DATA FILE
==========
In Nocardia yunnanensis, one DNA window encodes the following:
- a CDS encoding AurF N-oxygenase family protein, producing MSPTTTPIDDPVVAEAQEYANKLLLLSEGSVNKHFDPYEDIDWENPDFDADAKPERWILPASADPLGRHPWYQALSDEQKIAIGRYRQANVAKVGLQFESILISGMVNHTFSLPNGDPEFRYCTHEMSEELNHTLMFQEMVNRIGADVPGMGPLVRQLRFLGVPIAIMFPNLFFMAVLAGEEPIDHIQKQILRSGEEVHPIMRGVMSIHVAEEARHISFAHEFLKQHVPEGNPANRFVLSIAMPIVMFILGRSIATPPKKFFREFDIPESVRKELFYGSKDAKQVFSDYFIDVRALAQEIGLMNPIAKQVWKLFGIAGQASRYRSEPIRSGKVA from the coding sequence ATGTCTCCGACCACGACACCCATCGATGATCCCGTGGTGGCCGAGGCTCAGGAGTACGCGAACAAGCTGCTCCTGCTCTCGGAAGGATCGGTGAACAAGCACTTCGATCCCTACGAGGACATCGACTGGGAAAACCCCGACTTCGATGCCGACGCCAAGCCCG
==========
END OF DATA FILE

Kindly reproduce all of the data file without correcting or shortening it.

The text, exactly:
In Nocardia yunnanensis, one DNA window encodes the following:
- a CDS encoding AurF N-oxygenase family protein, producing MSPTTTPIDDPVVAEAQEYANKLLLLSEGSVNKHFDPYEDIDWENPDFDADAKPERWILPASADPLGRHPWYQALSDEQKIAIGRYRQANVAKVGLQFESILISGMVNHTFSLPNGDPEFRYCTHEMSEELNHTLMFQEMVNRIGADVPGMGPLVRQLRFLGVPIAIMFPNLFFMAVLAGEEPIDHIQKQILRSGEEVHPIMRGVMSIHVAEEARHISFAHEFLKQHVPEGNPANRFVLSIAMPIVMFILGRSIATPPKKFFREFDIPESVRKELFYGSKDAKQVFSDYFIDVRALAQEIGLMNPIAKQVWKLFGIAGQASRYRSEPIRSGKVA from the coding sequence ATGTCTCCGACCACGACACCCATCGATGATCCCGTGGTGGCCGAGGCTCAGGAGTACGCGAACAAGCTGCTCCTGCTCTCGGAAGGATCGGTGAACAAGCACTTCGATCCCTACGAGGACATCGACTGGGAAAACCCCGACTTCGATGCCGACGCCAAGCCCG